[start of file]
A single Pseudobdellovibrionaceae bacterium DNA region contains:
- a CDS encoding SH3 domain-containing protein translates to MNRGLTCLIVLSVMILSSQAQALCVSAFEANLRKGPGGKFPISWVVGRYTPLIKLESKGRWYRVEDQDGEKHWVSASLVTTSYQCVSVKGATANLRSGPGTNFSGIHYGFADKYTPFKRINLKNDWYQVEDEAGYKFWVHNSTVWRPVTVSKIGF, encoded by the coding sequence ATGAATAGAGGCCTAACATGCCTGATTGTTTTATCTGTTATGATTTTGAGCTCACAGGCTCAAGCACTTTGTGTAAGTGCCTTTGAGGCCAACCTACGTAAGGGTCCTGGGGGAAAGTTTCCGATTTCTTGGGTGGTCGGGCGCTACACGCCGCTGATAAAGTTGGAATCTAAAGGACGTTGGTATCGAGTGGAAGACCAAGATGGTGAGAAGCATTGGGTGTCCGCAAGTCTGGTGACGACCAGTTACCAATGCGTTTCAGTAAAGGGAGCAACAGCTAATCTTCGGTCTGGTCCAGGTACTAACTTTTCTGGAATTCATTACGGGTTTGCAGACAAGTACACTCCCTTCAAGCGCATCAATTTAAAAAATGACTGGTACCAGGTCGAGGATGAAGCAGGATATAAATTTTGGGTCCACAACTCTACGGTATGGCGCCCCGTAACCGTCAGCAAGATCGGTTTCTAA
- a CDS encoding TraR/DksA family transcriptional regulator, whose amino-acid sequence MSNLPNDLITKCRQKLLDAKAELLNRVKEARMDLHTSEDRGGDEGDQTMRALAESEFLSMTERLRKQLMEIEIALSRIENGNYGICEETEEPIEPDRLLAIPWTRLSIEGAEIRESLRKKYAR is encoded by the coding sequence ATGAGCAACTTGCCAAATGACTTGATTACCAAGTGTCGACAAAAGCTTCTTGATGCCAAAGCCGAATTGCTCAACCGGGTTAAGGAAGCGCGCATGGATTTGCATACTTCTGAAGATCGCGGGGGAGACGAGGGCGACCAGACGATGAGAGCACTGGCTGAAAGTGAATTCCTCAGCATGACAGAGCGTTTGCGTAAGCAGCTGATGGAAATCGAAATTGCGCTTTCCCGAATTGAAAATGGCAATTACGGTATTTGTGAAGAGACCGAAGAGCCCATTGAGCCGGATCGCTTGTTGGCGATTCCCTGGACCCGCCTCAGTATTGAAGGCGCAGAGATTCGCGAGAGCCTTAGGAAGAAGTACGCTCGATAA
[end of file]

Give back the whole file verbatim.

A single Pseudobdellovibrionaceae bacterium DNA region contains:
- a CDS encoding SH3 domain-containing protein translates to MNRGLTCLIVLSVMILSSQAQALCVSAFEANLRKGPGGKFPISWVVGRYTPLIKLESKGRWYRVEDQDGEKHWVSASLVTTSYQCVSVKGATANLRSGPGTNFSGIHYGFADKYTPFKRINLKNDWYQVEDEAGYKFWVHNSTVWRPVTVSKIGF, encoded by the coding sequence ATGAATAGAGGCCTAACATGCCTGATTGTTTTATCTGTTATGATTTTGAGCTCACAGGCTCAAGCACTTTGTGTAAGTGCCTTTGAGGCCAACCTACGTAAGGGTCCTGGGGGAAAGTTTCCGATTTCTTGGGTGGTCGGGCGCTACACGCCGCTGATAAAGTTGGAATCTAAAGGACGTTGGTATCGAGTGGAAGACCAAGATGGTGAGAAGCATTGGGTGTCCGCAAGTCTGGTGACGACCAGTTACCAATGCGTTTCAGTAAAGGGAGCAACAGCTAATCTTCGGTCTGGTCCAGGTACTAACTTTTCTGGAATTCATTACGGGTTTGCAGACAAGTACACTCCCTTCAAGCGCATCAATTTAAAAAATGACTGGTACCAGGTCGAGGATGAAGCAGGATATAAATTTTGGGTCCACAACTCTACGGTATGGCGCCCCGTAACCGTCAGCAAGATCGGTTTCTAA
- a CDS encoding TraR/DksA family transcriptional regulator, whose amino-acid sequence MSNLPNDLITKCRQKLLDAKAELLNRVKEARMDLHTSEDRGGDEGDQTMRALAESEFLSMTERLRKQLMEIEIALSRIENGNYGICEETEEPIEPDRLLAIPWTRLSIEGAEIRESLRKKYAR is encoded by the coding sequence ATGAGCAACTTGCCAAATGACTTGATTACCAAGTGTCGACAAAAGCTTCTTGATGCCAAAGCCGAATTGCTCAACCGGGTTAAGGAAGCGCGCATGGATTTGCATACTTCTGAAGATCGCGGGGGAGACGAGGGCGACCAGACGATGAGAGCACTGGCTGAAAGTGAATTCCTCAGCATGACAGAGCGTTTGCGTAAGCAGCTGATGGAAATCGAAATTGCGCTTTCCCGAATTGAAAATGGCAATTACGGTATTTGTGAAGAGACCGAAGAGCCCATTGAGCCGGATCGCTTGTTGGCGATTCCCTGGACCCGCCTCAGTATTGAAGGCGCAGAGATTCGCGAGAGCCTTAGGAAGAAGTACGCTCGATAA